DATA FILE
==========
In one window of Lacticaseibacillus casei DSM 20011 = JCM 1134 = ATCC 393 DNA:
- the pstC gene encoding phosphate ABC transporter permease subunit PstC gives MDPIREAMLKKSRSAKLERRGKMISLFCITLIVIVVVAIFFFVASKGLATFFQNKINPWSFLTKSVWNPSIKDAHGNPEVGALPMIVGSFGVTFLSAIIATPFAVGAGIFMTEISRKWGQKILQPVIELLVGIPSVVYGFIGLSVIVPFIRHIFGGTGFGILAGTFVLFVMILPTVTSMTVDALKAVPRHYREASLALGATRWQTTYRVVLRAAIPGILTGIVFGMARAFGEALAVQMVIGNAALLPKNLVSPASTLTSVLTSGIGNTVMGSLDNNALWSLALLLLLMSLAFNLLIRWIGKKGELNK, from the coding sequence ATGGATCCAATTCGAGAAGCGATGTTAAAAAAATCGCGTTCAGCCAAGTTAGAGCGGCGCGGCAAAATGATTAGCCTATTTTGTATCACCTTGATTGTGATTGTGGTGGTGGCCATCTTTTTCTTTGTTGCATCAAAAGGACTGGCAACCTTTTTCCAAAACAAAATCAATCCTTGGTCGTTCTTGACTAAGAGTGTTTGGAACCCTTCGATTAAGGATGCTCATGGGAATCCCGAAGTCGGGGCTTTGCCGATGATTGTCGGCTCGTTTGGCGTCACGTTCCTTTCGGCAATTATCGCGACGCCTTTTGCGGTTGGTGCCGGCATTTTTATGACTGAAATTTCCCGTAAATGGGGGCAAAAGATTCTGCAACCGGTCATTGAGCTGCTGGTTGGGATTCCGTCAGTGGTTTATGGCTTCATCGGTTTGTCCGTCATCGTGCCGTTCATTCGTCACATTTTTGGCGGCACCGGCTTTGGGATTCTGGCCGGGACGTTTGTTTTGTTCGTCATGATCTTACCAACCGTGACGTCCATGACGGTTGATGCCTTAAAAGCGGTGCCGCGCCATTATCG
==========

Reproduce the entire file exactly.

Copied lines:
In one window of Lacticaseibacillus casei DSM 20011 = JCM 1134 = ATCC 393 DNA:
- the pstC gene encoding phosphate ABC transporter permease subunit PstC gives MDPIREAMLKKSRSAKLERRGKMISLFCITLIVIVVVAIFFFVASKGLATFFQNKINPWSFLTKSVWNPSIKDAHGNPEVGALPMIVGSFGVTFLSAIIATPFAVGAGIFMTEISRKWGQKILQPVIELLVGIPSVVYGFIGLSVIVPFIRHIFGGTGFGILAGTFVLFVMILPTVTSMTVDALKAVPRHYREASLALGATRWQTTYRVVLRAAIPGILTGIVFGMARAFGEALAVQMVIGNAALLPKNLVSPASTLTSVLTSGIGNTVMGSLDNNALWSLALLLLLMSLAFNLLIRWIGKKGELNK, from the coding sequence ATGGATCCAATTCGAGAAGCGATGTTAAAAAAATCGCGTTCAGCCAAGTTAGAGCGGCGCGGCAAAATGATTAGCCTATTTTGTATCACCTTGATTGTGATTGTGGTGGTGGCCATCTTTTTCTTTGTTGCATCAAAAGGACTGGCAACCTTTTTCCAAAACAAAATCAATCCTTGGTCGTTCTTGACTAAGAGTGTTTGGAACCCTTCGATTAAGGATGCTCATGGGAATCCCGAAGTCGGGGCTTTGCCGATGATTGTCGGCTCGTTTGGCGTCACGTTCCTTTCGGCAATTATCGCGACGCCTTTTGCGGTTGGTGCCGGCATTTTTATGACTGAAATTTCCCGTAAATGGGGGCAAAAGATTCTGCAACCGGTCATTGAGCTGCTGGTTGGGATTCCGTCAGTGGTTTATGGCTTCATCGGTTTGTCCGTCATCGTGCCGTTCATTCGTCACATTTTTGGCGGCACCGGCTTTGGGATTCTGGCCGGGACGTTTGTTTTGTTCGTCATGATCTTACCAACCGTGACGTCCATGACGGTTGATGCCTTAAAAGCGGTGCCGCGCCATTATCG